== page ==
Although most theories we will study in this text were developed before our modern communications revolution, they are not useless or outmoded. But we must remember that much has changed in how people use technologies to communicate. One useful way to do this is to think of mediated communication as existing on a continuum that stretches from interpersonal communication at one end to traditional forms of mass communication at the other. Where different media fall along this continuum depends on the amount of control and involvement people have in the communication process. The telephone, for example (the phone as traditionally understood—not the one you might own that has Internet access, GPS, and some 500 other “killer apps”), sits at one end. It is obviously a communication technology, but one that is most typical of interpersonal communication:

At most, a very few people can be involved in communicating at any given time, and they have a great deal of involvement with and control over that communication. The conversation is theirs, and they determine its content. A big-budget Hollywood movie or a network telecast of the Super Bowl sits at the opposite pole. Viewers have limited control over the communication that occurs. Certainly, people can apply idiosyncratic interpretations to the content before them, and they can choose to direct however much attention they wish to the screen. They can choose to actively seek meaning from media content, or they can choose to passively decode it. But their control and involvement cannot directly alter the content of the messages being transmitted. Message content is centrally controlled by media organizations.

As you’ll see when we examine the more contemporary mass communication theories, new communication technologies are rapidly filling in the middle of the continuum between the telephone and television. Suddenly, media consumers have the power to alter message content if they are willing to invest the time and have the necessary skill and resources. Audiences can be active in ways that are hard to anticipate, and the consequences of this activity may not be understood for decades to come.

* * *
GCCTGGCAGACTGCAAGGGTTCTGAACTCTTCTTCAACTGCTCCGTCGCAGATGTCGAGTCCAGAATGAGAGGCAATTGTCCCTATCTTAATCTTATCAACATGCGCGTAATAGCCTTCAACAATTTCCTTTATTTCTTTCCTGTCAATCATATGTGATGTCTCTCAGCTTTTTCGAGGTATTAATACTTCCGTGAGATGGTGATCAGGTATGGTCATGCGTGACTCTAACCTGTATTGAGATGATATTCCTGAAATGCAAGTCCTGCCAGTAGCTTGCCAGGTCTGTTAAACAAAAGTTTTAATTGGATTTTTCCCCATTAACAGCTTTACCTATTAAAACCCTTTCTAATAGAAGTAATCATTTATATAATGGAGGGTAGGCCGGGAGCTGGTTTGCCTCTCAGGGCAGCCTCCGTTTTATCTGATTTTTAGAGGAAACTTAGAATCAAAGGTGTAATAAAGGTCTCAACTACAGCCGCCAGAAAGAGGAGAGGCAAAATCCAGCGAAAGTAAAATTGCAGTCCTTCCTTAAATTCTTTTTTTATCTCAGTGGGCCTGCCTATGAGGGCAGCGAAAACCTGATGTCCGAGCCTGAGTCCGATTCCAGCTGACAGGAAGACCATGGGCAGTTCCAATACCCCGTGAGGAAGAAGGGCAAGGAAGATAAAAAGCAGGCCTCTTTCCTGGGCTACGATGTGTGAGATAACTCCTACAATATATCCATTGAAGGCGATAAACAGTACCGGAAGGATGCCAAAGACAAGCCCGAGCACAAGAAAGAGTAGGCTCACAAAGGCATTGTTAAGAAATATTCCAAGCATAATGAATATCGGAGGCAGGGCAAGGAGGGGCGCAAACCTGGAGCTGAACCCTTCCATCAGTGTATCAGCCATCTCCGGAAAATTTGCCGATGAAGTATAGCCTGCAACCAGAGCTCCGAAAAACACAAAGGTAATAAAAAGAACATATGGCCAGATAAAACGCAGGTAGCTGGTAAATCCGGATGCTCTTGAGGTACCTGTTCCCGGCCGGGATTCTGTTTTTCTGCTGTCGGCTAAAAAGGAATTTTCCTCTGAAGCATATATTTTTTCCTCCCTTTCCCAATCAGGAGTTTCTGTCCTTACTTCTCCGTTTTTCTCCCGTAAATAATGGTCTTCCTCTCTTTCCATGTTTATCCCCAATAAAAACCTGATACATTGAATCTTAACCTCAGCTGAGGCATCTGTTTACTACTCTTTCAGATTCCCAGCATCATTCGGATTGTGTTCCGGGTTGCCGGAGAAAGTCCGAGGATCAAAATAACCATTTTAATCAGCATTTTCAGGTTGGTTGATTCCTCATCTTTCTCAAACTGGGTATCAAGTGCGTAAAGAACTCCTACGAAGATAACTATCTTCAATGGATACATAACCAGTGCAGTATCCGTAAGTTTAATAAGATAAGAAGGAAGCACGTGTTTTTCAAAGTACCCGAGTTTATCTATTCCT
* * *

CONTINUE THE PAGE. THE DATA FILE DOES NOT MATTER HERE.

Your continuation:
The instant popularity of downloading music from the Internet demonstrates that a generation of young adults is willing to invest the time, acquire the skills, and purchase the technology necessary to take greater control over the music they consume. We have seen this process play out even more recently, and possibly even more dramatically, with the overnight success of video and social networking websites like YouTube and Facebook, and we’ll surely see it repeated again and again as we actively engage the technologies that allow us to create and control media content that is important to us. As this happens, there will be profound consequences for our personal lives, the media industries, and the larger social world.

As communication theorists Steven Chaffee and Miriam Metzger explain, “Contemporary media allow for a greater quantity of information transmission and retrieval, place more control over both content creation and selection in the hands of their users, and do so with less cost to the average consumer” (2001, p. 369). Technology writer Dan Gilmor (2004) explained the situation more succinctly when he wrote that the world is now populated by “people formerly known as the audience.”